Frothy Bulls

June 4th, 2014 6:32 pm | by John Jansen |

The WSJ reports that bullish sentiment in the stock market is reaching rarified levels which in past cycles have augured for severe corrections. Prior highs came in August 1987 and October 2007.

Via the WSJ:

Danger Territory’: Bullish Sentiment Hits Extreme Levels

Bloomberg News

Will the last bear left standing please turn out the lights?

Bullish sentiment jumped to relatively rare territory this week, suggesting optimism has engulfed Wall Street as U.S. stocks continue to ratchet up to new highs.

The percentage of financial advisers who are bullish on the market jumped to 62.2% from 58.3% a week earlier, according to a weekly poll conducted by the Investors Intelligence firm. That marks the fifth straight week this indicator has been above the key 55% level, suggesting sentiment is getting a bit frothy.

This week’s reading puts the market in “danger territory,” says Investors Intelligence, which tracks stock-newsletter writers. The current level exceeds last year’s high-water mark of 61.6% at the end of December. Prior highs, the firm notes, came in August 1987 (60.8%), October 2007 (62%) and December 2004 (62.9%). All of those instances occurred after big rallies and prior to sizable corrections.

“Sentiment now signals danger although not necessarily an immediate market drop,” says John Gray of Investors Intelligence.

Bearish sentiment, meanwhile, dropped to 17.3% from 18.3% around remains around historically low levels.

The S&P 500 recently rose 3 points to 1927, continuing its gradual climb higher. The index is up more than 4% for the year, has risen in four straight months and seven of the past eight. The S&P 500 hasn’t had a 10% correction since the second half of 2011.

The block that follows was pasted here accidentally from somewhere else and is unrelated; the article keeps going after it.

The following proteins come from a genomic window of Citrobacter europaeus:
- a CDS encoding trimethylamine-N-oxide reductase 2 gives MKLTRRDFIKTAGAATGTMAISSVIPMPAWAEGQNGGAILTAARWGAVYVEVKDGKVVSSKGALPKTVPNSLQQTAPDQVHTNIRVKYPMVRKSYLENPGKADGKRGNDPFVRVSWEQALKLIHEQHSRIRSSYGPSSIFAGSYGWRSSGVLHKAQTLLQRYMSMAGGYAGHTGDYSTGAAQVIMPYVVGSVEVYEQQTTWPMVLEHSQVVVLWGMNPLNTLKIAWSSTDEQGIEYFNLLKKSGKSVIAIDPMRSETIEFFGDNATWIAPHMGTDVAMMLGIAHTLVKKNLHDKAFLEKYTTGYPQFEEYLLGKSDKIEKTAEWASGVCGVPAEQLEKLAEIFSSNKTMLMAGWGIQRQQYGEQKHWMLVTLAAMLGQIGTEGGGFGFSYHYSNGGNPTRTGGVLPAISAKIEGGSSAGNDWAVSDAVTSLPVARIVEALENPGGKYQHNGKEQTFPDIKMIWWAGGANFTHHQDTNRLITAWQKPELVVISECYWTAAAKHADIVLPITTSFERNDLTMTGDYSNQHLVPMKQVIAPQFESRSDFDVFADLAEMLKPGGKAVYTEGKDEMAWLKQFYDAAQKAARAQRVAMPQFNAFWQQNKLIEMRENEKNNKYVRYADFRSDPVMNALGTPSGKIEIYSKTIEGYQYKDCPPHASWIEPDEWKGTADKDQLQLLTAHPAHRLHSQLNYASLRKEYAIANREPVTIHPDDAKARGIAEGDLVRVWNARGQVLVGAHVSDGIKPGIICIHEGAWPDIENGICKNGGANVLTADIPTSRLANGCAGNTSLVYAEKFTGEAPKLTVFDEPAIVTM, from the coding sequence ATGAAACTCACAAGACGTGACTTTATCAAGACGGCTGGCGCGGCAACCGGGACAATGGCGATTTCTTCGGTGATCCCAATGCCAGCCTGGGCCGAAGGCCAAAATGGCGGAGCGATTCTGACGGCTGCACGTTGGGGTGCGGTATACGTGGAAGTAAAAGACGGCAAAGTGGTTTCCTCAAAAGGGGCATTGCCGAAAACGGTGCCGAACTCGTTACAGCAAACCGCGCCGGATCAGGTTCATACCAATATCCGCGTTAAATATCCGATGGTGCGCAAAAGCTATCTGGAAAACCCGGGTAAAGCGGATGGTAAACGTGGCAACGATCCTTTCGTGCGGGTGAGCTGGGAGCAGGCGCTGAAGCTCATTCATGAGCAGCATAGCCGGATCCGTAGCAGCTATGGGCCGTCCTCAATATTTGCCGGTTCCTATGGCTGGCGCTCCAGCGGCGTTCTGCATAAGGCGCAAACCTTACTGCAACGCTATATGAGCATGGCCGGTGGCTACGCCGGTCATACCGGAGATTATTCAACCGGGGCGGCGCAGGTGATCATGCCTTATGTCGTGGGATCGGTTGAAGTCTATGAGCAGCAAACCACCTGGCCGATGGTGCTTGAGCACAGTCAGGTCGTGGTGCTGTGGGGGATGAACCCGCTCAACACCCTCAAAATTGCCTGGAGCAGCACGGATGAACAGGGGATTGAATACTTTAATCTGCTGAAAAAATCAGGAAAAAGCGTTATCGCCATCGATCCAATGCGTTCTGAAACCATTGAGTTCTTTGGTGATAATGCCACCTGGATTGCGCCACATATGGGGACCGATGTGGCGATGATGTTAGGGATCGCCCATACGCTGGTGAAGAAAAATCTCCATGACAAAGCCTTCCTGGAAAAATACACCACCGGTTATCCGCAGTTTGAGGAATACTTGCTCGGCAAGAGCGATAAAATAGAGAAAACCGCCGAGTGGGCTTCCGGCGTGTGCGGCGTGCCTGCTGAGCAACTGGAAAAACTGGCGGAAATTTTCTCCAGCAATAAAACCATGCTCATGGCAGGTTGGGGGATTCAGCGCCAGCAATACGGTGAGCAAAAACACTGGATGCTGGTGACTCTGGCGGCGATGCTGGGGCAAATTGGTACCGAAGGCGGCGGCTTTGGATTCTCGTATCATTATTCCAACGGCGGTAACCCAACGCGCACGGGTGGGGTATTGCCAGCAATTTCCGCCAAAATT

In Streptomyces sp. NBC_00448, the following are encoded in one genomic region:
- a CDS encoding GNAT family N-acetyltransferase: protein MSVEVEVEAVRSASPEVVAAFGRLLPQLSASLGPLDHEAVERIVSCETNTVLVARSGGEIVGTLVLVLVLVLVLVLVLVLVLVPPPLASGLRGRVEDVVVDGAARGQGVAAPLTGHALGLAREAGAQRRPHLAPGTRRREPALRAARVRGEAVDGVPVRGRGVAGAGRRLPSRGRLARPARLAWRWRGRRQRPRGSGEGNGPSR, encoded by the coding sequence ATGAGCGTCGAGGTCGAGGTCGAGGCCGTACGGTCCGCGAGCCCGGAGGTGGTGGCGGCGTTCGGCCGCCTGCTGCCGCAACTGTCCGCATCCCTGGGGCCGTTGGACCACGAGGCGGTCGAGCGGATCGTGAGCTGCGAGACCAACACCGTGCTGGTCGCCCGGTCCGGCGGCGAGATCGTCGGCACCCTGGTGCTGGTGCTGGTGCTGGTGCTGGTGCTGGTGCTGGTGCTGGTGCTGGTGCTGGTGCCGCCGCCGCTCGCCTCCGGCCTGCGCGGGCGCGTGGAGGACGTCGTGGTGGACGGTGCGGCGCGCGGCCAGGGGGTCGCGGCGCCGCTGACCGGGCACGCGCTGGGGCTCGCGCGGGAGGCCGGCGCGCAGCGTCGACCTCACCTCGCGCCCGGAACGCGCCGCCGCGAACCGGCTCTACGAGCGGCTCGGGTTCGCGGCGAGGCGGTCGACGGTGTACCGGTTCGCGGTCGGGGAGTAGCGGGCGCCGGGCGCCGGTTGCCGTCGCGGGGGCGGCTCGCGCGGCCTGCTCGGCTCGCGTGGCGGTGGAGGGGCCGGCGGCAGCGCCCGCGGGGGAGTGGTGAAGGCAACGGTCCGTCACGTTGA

The rally has coincided with extremely low levels of risk aversion and market volatility, which have led some market watchers and Fed officials to wonder if the markets have become complacent. As WSJ reported, several Fed officials have started to wonder whether investors have become unafraid of the type of risk that could lead to bubbles and volatility.

“The extraordinary faith in central banks has put market sentiment amongst professionals…in rarefied air,” said Peter Boockvar, managing director at The Lindsey Group. “The stock market bull boat of professionals is back to being standing room only.”

High levels of bullishness, by themselves, don’t suggest the market is necessarily due for a fall. But when so many folks start thinking and acting one way, the market usually does the opposite. As we noted earlier this week, Goldman SachsGS +0.36% has said that its clients seem to have reached a consensus on stocks, bonds and the economy these days, with all sharing similar views.

“Rising optimism, low cash reserves and high valuations argue against chasing stocks in June,” says Bruce Bittles, chief investment strategist at R.W. Baird & Co.


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